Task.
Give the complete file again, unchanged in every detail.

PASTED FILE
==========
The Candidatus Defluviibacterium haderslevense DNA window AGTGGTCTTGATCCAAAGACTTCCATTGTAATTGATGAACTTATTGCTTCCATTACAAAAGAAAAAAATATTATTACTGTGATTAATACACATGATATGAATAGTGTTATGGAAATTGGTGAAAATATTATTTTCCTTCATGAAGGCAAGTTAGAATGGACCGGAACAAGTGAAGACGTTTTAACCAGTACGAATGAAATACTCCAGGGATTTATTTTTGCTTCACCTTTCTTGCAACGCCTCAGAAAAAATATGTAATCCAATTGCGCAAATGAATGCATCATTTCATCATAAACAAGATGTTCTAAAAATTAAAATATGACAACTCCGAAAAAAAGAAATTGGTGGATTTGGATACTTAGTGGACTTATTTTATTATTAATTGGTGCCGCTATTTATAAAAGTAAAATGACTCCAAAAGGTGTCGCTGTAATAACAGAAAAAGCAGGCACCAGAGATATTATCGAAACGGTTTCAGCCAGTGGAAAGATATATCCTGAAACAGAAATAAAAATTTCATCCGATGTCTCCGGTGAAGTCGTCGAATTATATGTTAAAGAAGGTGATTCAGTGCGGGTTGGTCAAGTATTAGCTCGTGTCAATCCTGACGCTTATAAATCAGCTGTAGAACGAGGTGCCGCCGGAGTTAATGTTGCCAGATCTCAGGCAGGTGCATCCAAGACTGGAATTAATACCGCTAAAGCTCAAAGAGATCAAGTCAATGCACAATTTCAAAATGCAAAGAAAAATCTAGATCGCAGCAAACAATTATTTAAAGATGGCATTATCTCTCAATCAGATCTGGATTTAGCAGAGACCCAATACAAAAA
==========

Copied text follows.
The Candidatus Defluviibacterium haderslevense DNA window AGTGGTCTTGATCCAAAGACTTCCATTGTAATTGATGAACTTATTGCTTCCATTACAAAAGAAAAAAATATTATTACTGTGATTAATACACATGATATGAATAGTGTTATGGAAATTGGTGAAAATATTATTTTCCTTCATGAAGGCAAGTTAGAATGGACCGGAACAAGTGAAGACGTTTTAACCAGTACGAATGAAATACTCCAGGGATTTATTTTTGCTTCACCTTTCTTGCAACGCCTCAGAAAAAATATGTAATCCAATTGCGCAAATGAATGCATCATTTCATCATAAACAAGATGTTCTAAAAATTAAAATATGACAACTCCGAAAAAAAGAAATTGGTGGATTTGGATACTTAGTGGACTTATTTTATTATTAATTGGTGCCGCTATTTATAAAAGTAAAATGACTCCAAAAGGTGTCGCTGTAATAACAGAAAAAGCAGGCACCAGAGATATTATCGAAACGGTTTCAGCCAGTGGAAAGATATATCCTGAAACAGAAATAAAAATTTCATCCGATGTCTCCGGTGAAGTCGTCGAATTATATGTTAAAGAAGGTGATTCAGTGCGGGTTGGTCAAGTATTAGCTCGTGTCAATCCTGACGCTTATAAATCAGCTGTAGAACGAGGTGCCGCCGGAGTTAATGTTGCCAGATCTCAGGCAGGTGCATCCAAGACTGGAATTAATACCGCTAAAGCTCAAAGAGATCAAGTCAATGCACAATTTCAAAATGCAAAGAAAAATCTAGATCGCAGCAAACAATTATTTAAAGATGGCATTATCTCTCAATCAGATCTGGATTTAGCAGAGACCCAATACAAAAA